While Credit Monitoring is one important level of security if you’ve been involved in a data breach incident, just having it doesn’t mean you are safe… It just means you will be informed if someone tries to open an account using your social security number – well some accounts that is.
Credit Monitoring does not cover new cable or wireless accounts opened in your name; it can’t monitor bank account transactions, credit card accounts for fraudulent charges, retirement accounts, brokerage or loyalty accounts. And they do nothing to stop tax refund fraud or other government benefit programs such as Medicare fraud, Medicaid fraud, Welfare fraud, or Social Security fraud… That’s a lot of fraud in your name that’s not covered according to Avivah Litan, a fraud analyst with Gartner Inc., who was interviewed by Brian Krebs, a security expert, in March of 2015.
And if you’re not feeling totally safe and protected now, this will make it worse. Having Credit Monitoring also does not mean you are protected from phishing and spear phishing attacks or drive-by downloads of malware such as keystroke loggers, back doors, or Trojans. It also does not protect you, or your finances and data, from social engineering attacks or someone taking a high-resolution picture of your desk or paperwork and harvesting information later to steal from you. And it can’t tell you when someone installs a keystroke logger on your system keyboard, or goes through your garbage or dumpster to find tidbits of your life or work they can use for profit.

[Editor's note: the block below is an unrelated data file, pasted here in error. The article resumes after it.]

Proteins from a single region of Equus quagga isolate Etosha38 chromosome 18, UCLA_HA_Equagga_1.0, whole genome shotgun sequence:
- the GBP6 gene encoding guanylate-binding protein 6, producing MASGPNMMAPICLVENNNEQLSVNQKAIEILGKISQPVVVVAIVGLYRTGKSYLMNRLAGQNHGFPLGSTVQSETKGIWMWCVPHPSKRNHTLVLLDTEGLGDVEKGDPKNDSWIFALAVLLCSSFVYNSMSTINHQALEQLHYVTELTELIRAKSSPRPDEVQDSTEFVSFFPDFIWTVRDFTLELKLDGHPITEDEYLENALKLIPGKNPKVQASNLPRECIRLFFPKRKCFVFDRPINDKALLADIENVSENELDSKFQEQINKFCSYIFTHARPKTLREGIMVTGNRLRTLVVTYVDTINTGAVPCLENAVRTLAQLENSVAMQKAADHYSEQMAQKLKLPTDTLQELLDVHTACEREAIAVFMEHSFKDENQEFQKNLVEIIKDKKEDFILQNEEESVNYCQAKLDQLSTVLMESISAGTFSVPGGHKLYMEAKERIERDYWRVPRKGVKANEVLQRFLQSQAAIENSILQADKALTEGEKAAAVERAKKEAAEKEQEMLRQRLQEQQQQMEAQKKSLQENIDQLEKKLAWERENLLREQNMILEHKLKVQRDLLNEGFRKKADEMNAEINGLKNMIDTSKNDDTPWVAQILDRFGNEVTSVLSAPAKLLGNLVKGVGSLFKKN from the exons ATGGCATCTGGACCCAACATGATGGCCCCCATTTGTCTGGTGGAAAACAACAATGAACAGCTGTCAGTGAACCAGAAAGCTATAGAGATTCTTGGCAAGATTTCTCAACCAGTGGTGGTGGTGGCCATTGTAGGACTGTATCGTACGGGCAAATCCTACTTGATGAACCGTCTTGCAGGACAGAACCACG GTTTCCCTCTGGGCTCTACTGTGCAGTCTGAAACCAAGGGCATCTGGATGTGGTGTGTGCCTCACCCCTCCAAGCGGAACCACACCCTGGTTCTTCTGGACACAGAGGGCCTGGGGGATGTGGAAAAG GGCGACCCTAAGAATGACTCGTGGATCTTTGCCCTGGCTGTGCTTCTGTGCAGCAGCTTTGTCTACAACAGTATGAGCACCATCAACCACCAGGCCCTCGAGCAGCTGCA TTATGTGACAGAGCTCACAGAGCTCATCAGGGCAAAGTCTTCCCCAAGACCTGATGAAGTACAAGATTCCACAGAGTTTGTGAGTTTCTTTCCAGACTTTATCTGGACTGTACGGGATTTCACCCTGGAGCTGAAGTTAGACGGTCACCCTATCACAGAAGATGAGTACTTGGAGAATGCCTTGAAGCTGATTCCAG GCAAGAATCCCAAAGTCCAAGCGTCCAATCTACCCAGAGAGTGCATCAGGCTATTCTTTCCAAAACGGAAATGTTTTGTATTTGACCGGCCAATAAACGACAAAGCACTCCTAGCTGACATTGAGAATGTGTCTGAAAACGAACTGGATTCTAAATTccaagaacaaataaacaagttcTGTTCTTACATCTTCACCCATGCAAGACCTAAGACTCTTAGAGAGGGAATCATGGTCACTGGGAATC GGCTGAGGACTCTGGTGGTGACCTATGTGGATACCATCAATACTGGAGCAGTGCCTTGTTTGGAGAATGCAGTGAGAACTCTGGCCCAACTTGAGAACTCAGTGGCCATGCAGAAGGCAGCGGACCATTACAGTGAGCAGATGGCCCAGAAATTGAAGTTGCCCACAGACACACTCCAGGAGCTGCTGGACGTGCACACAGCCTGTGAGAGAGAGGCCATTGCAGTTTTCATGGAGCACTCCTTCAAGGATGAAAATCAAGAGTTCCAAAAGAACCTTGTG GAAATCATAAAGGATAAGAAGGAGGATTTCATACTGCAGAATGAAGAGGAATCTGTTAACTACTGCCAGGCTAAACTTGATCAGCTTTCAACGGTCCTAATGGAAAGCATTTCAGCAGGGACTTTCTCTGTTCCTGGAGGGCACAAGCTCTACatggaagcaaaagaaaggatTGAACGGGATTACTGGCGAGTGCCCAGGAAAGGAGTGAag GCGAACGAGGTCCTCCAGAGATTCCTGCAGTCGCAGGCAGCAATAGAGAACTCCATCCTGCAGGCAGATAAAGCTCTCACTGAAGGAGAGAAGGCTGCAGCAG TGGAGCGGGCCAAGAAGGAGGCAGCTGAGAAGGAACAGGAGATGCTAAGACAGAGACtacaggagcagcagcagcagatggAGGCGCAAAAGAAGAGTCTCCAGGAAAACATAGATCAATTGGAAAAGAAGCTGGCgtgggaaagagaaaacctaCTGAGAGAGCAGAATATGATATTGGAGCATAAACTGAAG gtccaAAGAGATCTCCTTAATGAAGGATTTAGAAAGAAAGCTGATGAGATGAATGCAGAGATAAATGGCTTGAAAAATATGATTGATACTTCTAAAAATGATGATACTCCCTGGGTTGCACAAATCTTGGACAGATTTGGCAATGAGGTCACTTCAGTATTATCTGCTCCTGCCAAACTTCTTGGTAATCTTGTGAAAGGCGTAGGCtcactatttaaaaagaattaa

So, what can you do to be 100% safe online? Ready for the answer? Nothing.
No person or business can ever achieve 100% locked down security unless you put your valuable information in a safe, put the safe in a bigger safe, and never go near it or use it. However, you can do some things that will make your data not worth the time and effort of a hacker or cybercriminal, and they will move on the next target that isn’t as much trouble.
First, do the basics. Realize that no other person cares more about your privacy and security than you. So take responsibility and acknowledge that, like the rest of us, maybe there are some places you can make simple changes that will pay big dividends. For example, using a password manager, keeping your system patched with the latest updates, and not using your administrator account for online browsing. These three steps can make a significant difference in your online safety and identity protection.
Also, pay a little attention to what is going on in that digital world that now holds all of your most important information. From old love letters, to your current bank account logins, it’s all floating in the cyber-space if you let it. Take another look at what you posted on your social sites, including LinkedIn, a few years ago. Some of that info might be over-sharing now and leave you more vulnerable than you need to be. Think about it, does everyone need to know everything about you with just a quick read? Preserve the mystery that is you and make them get to know you to learn the good stuff. After all, the best part of a good book, is getting to read it.